Paper Plane: Michoacán


Photos and words by Kate Bellm

For Paper Plane in Issue 65, we got the lowdown on Mexico from Kate Bellm, whose interview and work you can check out here.

She’s a great photographer, bringing to mind a female Helmut Newton off his tits on mushrooms. Kate lives between Mexico and Spain—two places known as much for their beauty and charm as they are for their use of the language known as ‘Spanish’. After flipping a coin, we decided it would be pretty cool to get some insider’s tips on Mexico, and so we begin our journey in the western state of Michoacán, güey. No mames. Here’s Kate.

Entering Michoacán, you already get it. The people of this state seem to have taken over from the government and its lawlessness. The pay stations you pass on every Mexican road have been hijacked by the people in this state, and they flag you through so you can’t pay the road tolls, effectively telling the government to fuck off.

My husband Edgar is from Mexico, which is why we spend several months on that side of the world each year, and get to explore destinations that aren’t exactly in the guide book. The cool thing about Michoacán is there is barely any tourism. This is legit Mexico. Head straight into the mountains that resemble a warmer version of Switzerland, with tall pine trees, mossy hills, colourful wooden cabins, and steaming hot springs, intercepted by retro-futuristic power plants.

The first night, I recommend staying at a hot spring spot called Los Azufres where they have the sulphuric mud cave temazcal, which feels disgusting and amazing at the same time. It sits adjacent to a hot spring the size of a lake, with little wooden cabins on the edge of the steaming geysers. It’s basically a mud spa for elves. The campsite, or ‘spa,’ serves up pot noodles or crisps; pretty basic menu there. It gets cold and snowy here so make sure you stock up on your comfiest Mexican pyjamas made out of the most flammable cheap, yet fluffy-soft, fabric from Superama.

From there you drive to Angangueo, where you can ride horses up the mountain at the Biosphere Butterfly Sanctuary. The hills are covered in wildflowers and you get to witness the migration of the monarch butterfly during the winter season. You see millions of butterflies fluttering on the trees, creating entirely new shapes, and the entire sky is filled with them.

Then keep driving west to the coast of Michoacán past the Mayan ruins of Tzintzuntzan, which are the least touristic temples that you will ever visit. Next, head to Lago de Patzcuaro, where you can rent these little boats to take you over to Isla de Janitzio (fun fact: Day of the Dead started on this island) to see old school fishermen, mariachi bands, little markets and winding staircases that criss-cross through the little island past beautiful cemeteries and colourful villages. I love the deco in the restaurants here; it’s all mega-kitsch and retro.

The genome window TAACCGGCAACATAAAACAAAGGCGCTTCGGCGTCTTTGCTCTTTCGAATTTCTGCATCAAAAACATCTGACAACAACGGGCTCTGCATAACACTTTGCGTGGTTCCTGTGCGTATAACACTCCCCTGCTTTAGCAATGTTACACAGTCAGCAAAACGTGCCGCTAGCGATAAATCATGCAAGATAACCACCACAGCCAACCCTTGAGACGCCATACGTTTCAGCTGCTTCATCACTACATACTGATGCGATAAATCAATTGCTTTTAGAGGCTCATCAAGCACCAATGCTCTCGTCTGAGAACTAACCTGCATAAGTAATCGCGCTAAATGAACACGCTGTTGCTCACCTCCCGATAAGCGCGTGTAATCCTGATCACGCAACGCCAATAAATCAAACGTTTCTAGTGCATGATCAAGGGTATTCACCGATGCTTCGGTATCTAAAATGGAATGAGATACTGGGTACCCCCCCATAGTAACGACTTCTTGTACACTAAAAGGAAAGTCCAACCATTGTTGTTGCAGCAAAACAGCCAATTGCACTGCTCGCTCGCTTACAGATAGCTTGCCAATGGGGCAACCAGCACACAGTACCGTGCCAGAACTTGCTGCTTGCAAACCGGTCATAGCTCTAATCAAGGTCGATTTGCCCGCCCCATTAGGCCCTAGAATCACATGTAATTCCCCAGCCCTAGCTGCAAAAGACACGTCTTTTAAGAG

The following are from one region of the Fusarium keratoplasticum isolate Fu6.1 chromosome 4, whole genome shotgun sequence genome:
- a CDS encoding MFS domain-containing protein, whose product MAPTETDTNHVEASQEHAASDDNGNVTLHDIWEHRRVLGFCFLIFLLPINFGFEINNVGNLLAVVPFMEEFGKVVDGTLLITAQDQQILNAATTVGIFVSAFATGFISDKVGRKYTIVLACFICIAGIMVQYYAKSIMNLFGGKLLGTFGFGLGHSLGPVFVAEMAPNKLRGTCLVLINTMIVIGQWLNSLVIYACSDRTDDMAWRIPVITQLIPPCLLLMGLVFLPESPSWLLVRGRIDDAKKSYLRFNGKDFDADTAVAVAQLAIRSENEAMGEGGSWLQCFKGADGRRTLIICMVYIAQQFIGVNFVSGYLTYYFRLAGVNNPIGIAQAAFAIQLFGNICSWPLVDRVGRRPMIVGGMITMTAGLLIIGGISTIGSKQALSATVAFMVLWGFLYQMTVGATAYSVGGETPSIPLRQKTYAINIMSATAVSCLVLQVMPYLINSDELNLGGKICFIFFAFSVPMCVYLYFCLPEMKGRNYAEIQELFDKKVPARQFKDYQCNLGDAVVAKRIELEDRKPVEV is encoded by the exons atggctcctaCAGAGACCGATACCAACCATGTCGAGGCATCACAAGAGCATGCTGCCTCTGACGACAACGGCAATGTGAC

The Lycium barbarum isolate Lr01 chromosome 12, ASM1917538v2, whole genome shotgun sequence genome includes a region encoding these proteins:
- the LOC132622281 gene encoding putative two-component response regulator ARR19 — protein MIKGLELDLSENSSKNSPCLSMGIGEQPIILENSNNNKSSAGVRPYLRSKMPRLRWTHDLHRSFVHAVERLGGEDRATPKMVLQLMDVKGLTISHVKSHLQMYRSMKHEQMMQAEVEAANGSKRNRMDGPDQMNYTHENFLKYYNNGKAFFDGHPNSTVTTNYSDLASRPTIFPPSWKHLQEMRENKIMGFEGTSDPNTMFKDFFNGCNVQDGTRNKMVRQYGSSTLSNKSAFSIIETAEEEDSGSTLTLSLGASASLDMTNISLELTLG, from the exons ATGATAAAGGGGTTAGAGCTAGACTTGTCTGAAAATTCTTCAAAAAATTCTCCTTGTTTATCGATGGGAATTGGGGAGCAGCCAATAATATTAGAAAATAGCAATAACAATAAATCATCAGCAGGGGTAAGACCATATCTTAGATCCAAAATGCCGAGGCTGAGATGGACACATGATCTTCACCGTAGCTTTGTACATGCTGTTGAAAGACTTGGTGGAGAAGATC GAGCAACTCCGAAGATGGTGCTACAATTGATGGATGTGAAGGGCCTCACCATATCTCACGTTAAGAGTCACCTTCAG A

If you keep driving down towards the coast, you get to my new favourite place on earth: La Ticla. It’s an Indigenous village right on a surf break. There are no signs or directions to get there; you just gotta keep asking people and let yourself get a bit lost until you drive off the 200 Highway through fields of palm trees and avocados until you reach the ocean.

Let me paint a picture of La Ticla. There are tiny wood and straw-roofed houses on the bounciest green grass next to a beautiful clean river lined with palm trees and sand that leads to the ocean. There are old ladies making fires in the morning and chickens running around, with a few travelling surfers camping in their vans next to the river, which you can paddle down to and get a wave. If you follow the perfect white sand of the beach, you’ll find it moves up and into endless miles of soft psychedelic rock forms backed by tall cactus. The sunsets right in the mouth of the river, by the way… What else… I’ve never turned a corner here without being greeted by a motley crew of dogs and puppies, and one morning a giant prehistoric turtle showed up on the beach.

There are a few restaurants, but there are random little shacks on the beach with hammocks that serve ceviche and beer. You can get a mug of oatmeal for breakfast from an old lady in the village, and in the evening you cook fish on the beach… there are coconuts and mangos galore, and life here is simple and good! There is only one little hotel in La Ticla, it’s called Parador Turistico La Ticla, and sits right on the beach. It has nice food and Wi-Fi. There are also some Airbnbs in the area. When you’ve taken in all La Ticla has to offer, you can venture down the coast for a few days and find equally breathtaking beach spots. A particularly mind-blowing one is Playa de Llorona—it is the definition of a perfect, empty paradise beach.

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